This research focuses on the issue of single-image reflection removal (SIRR) in real-world conditions, examining it from two angles: the collection pipeline of real reflection pairs and the perception of real reflection locations. We devise an advanced reflection collection pipeline that is highly adaptable to a wide range of real-world reflection scenarios and incurs reduced costs in collecting large-scale aligned reflection pairs. In the process, we develop a large-scale, high-quality reflection dataset named Reflection Removal in the Wild (RRW). RRW contains over 14,950 high-resolution real-world reflection pairs, a dataset forty-five times larger than its predecessors. Regarding perception of reflection locations, we identify that numerous virtual reflection objects visible in reflection images are not present in the corresponding ground-truth images. This observation, drawn from the aligned pairs, leads us to conceive the Maximum Reflection Filter (MaxRF). The MaxRF could accurately and explicitly characterize reflection locations from pairs of images. Building upon this, we design a reflection location-aware cascaded framework, specifically tailored for SIRR. Powered by these innovative techniques, our solution achieves superior performance than current leading methods across multiple real-world benchmarks. Codes and datasets will be publicly available.
Change captioning aims to describe the difference between a pair of similar images. Its key challenge is how to learn a stable difference representation under pseudo changes caused by viewpoint change. In this paper, we address this by proposing a self-supervised cross-view representation reconstruction (SCORER) network. Concretely, we first design a multi-head token-wise matching to model relationships between cross-view features from similar/dissimilar images. Then, by maximizing cross-view contrastive alignment of two similar images, SCORER learns two view-invariant image representations in a self-supervised way. Based on these, we reconstruct the representations of unchanged objects by cross-attention, thus learning a stable difference representation for caption generation. Further, we devise a cross-modal backward reasoning to improve the quality of caption. This module reversely models a ``hallucination'' representation with the caption and ``before'' representation. By pushing it closer to the ``after'' representation, we enforce the caption to be informative about the difference in a self-supervised manner. Extensive experiments show our method achieves the state-of-the-art results on four datasets. The code is available at https://github.com/tuyunbin/SCORER.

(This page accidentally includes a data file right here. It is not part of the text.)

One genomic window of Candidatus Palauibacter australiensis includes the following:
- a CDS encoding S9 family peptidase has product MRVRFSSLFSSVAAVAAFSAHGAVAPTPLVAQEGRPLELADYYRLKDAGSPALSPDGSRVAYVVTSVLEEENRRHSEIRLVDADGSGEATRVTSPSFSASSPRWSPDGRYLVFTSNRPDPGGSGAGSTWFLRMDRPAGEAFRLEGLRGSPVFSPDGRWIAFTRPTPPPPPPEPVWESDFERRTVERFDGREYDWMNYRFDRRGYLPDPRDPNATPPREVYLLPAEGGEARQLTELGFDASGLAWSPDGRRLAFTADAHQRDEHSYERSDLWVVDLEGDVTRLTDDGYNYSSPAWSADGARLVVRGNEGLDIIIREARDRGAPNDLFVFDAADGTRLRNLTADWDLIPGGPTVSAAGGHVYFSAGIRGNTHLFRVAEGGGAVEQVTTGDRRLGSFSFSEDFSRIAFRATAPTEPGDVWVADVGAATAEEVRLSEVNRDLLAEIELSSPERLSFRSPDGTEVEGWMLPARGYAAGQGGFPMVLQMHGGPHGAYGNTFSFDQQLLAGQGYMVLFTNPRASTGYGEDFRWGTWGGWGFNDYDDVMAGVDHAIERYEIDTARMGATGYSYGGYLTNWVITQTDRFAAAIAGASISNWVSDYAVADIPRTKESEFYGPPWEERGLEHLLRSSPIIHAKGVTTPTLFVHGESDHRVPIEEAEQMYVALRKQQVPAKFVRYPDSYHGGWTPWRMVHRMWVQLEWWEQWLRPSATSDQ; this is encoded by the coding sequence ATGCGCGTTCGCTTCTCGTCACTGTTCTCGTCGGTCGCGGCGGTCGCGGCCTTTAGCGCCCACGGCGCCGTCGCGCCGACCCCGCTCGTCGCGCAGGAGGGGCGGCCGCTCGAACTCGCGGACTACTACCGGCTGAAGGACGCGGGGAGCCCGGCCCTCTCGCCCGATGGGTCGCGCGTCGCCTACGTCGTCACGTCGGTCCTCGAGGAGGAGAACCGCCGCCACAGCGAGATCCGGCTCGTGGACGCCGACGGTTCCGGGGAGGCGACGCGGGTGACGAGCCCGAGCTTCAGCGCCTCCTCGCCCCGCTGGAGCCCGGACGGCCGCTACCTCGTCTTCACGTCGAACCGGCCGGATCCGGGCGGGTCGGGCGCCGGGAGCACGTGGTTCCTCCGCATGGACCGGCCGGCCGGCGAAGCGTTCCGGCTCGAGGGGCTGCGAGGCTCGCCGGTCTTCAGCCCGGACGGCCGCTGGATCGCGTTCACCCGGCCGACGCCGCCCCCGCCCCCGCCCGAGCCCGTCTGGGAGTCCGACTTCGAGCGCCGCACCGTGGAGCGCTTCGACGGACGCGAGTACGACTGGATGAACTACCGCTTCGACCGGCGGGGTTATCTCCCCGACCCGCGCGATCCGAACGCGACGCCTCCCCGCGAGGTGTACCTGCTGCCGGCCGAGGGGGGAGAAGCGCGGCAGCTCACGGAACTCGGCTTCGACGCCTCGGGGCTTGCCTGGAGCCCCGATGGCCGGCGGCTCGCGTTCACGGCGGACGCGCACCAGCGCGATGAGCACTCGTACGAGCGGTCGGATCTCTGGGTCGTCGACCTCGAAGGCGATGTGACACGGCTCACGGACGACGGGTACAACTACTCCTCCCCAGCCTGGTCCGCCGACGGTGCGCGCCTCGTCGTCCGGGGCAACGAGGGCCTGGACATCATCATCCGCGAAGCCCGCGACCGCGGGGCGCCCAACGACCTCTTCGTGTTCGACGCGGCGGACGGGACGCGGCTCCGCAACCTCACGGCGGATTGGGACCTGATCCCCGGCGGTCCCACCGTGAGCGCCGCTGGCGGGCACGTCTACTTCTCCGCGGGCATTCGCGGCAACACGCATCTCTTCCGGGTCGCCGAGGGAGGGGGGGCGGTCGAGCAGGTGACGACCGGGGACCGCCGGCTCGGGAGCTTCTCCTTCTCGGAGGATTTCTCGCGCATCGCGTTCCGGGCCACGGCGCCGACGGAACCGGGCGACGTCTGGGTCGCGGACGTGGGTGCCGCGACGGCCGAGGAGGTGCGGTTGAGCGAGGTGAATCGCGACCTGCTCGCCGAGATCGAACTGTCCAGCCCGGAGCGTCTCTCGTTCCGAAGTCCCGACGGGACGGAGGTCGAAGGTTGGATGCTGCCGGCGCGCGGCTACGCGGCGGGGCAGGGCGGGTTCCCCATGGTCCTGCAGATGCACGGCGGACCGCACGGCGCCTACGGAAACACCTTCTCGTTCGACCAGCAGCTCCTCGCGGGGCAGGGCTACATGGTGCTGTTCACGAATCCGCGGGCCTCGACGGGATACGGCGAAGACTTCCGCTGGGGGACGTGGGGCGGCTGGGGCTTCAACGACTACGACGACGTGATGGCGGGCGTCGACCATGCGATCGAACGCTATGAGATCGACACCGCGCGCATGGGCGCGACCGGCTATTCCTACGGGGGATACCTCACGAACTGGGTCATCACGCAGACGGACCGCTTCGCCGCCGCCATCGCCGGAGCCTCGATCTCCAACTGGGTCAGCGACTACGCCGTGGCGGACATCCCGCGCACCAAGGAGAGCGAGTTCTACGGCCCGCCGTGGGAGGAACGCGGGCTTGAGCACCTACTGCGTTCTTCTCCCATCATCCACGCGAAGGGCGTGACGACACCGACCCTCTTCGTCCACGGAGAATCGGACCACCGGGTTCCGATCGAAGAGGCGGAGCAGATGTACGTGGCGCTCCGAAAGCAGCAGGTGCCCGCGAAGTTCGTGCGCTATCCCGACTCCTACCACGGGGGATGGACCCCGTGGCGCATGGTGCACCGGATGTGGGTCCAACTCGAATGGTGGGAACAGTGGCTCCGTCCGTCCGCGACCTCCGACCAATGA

Weakly supervised object localization and semantic segmentation aim to localize objects using only image-level labels. Recently, a new paradigm has emerged by generating a foreground prediction map (FPM) to achieve pixel-level localization. While existing FPM-based methods use cross-entropy to evaluate the foreground prediction map and to guide the learning of the generator, this paper presents two astonishing experimental observations on the object localization learning process: For a trained network, as the foreground mask expands, 1) the cross-entropy converges to zero when the foreground mask covers only part of the object region. 2) The activation value continuously increases until the foreground mask expands to the object boundary. Therefore, to achieve a more effective localization performance, we argue for the usage of activation value to learn more object regions. In this paper, we propose a Background Activation Suppression (BAS) method. Specifically, an Activation Map Constraint (AMC) module is designed to facilitate the learning of generator by suppressing the background activation value. Meanwhile, by using foreground region guidance and area constraint, BAS can learn the whole region of the object. In the inference phase, we consider the prediction maps of different categories together to obtain the final localization results. Extensive experiments show that BAS achieves significant and consistent improvement over the baseline methods on the CUB-200-2011 and ILSVRC datasets. In addition, our method also achieves state-of-the-art weakly supervised semantic segmentation performance on the PASCAL VOC 2012 and MS COCO 2014 datasets. Code and models are available at https://github.com/wpy1999/BAS-Extension.
Prompt tuning and adapter tuning have shown great potential in transferring pre-trained vision-language models (VLMs) to various downstream tasks. In this work, we design a new type of tuning method, termed as regularized mask tuning, which masks the network parameters through a learnable selection. Inspired by neural pathways, we argue that the knowledge required by a downstream task already exists in the pre-trained weights but just gets concealed in the upstream pre-training stage. To bring the useful knowledge back into light, we first identify a set of parameters that are important to a given downstream task, then attach a binary mask to each parameter, and finally optimize these masks on the downstream data with the parameters frozen. When updating the mask, we introduce a novel gradient dropout strategy to regularize the parameter selection, in order to prevent the model from forgetting old knowledge and overfitting the downstream data. Experimental results on 11 datasets demonstrate the consistent superiority of our method over previous alternatives. It is noteworthy that we manage to deliver 18.73% performance improvement compared to the zero-shot CLIP via masking an average of only 2.56% parameters. Furthermore, our method is synergistic with most existing parameter-efficient tuning methods and can boost the performance on top of them. Project page can be found here (https://wuw2019.github.io/R-AMT/).